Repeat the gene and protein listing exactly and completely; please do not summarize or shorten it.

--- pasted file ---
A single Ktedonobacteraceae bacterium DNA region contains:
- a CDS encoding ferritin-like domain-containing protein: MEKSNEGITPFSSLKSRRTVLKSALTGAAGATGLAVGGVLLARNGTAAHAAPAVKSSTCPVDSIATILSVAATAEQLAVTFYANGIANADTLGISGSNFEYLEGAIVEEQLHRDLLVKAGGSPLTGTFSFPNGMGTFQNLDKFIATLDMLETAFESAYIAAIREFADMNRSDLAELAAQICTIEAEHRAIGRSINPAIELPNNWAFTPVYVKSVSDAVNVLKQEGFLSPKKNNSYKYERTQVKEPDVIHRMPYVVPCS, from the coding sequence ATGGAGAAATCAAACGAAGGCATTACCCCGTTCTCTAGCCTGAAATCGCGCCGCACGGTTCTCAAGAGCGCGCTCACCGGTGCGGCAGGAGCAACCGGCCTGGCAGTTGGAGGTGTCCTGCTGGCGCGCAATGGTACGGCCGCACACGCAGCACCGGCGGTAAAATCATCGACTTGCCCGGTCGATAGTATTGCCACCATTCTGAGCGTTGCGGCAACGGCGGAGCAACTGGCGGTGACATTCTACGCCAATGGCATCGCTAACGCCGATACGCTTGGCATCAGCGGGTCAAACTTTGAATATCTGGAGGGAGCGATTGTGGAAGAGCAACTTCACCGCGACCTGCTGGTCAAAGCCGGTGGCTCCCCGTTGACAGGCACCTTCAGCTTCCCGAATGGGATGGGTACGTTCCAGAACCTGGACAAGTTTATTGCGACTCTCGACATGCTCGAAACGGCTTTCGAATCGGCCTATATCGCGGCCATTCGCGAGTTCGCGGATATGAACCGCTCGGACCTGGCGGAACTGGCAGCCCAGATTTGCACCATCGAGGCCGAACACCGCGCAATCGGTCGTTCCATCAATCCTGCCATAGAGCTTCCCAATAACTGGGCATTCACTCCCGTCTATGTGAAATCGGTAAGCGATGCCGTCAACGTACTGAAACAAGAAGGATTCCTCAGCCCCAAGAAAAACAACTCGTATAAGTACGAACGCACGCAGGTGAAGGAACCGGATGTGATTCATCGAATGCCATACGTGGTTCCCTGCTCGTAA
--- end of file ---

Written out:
A single Ktedonobacteraceae bacterium DNA region contains:
- a CDS encoding ferritin-like domain-containing protein: MEKSNEGITPFSSLKSRRTVLKSALTGAAGATGLAVGGVLLARNGTAAHAAPAVKSSTCPVDSIATILSVAATAEQLAVTFYANGIANADTLGISGSNFEYLEGAIVEEQLHRDLLVKAGGSPLTGTFSFPNGMGTFQNLDKFIATLDMLETAFESAYIAAIREFADMNRSDLAELAAQICTIEAEHRAIGRSINPAIELPNNWAFTPVYVKSVSDAVNVLKQEGFLSPKKNNSYKYERTQVKEPDVIHRMPYVVPCS, from the coding sequence ATGGAGAAATCAAACGAAGGCATTACCCCGTTCTCTAGCCTGAAATCGCGCCGCACGGTTCTCAAGAGCGCGCTCACCGGTGCGGCAGGAGCAACCGGCCTGGCAGTTGGAGGTGTCCTGCTGGCGCGCAATGGTACGGCCGCACACGCAGCACCGGCGGTAAAATCATCGACTTGCCCGGTCGATAGTATTGCCACCATTCTGAGCGTTGCGGCAACGGCGGAGCAACTGGCGGTGACATTCTACGCCAATGGCATCGCTAACGCCGATACGCTTGGCATCAGCGGGTCAAACTTTGAATATCTGGAGGGAGCGATTGTGGAAGAGCAACTTCACCGCGACCTGCTGGTCAAAGCCGGTGGCTCCCCGTTGACAGGCACCTTCAGCTTCCCGAATGGGATGGGTACGTTCCAGAACCTGGACAAGTTTATTGCGACTCTCGACATGCTCGAAACGGCTTTCGAATCGGCCTATATCGCGGCCATTCGCGAGTTCGCGGATATGAACCGCTCGGACCTGGCGGAACTGGCAGCCCAGATTTGCACCATCGAGGCCGAACACCGCGCAATCGGTCGTTCCATCAATCCTGCCATAGAGCTTCCCAATAACTGGGCATTCACTCCCGTCTATGTGAAATCGGTAAGCGATGCCGTCAACGTACTGAAACAAGAAGGATTCCTCAGCCCCAAGAAAAACAACTCGTATAAGTACGAACGCACGCAGGTGAAGGAACCGGATGTGATTCATCGAATGCCATACGTGGTTCCCTGCTCGTAA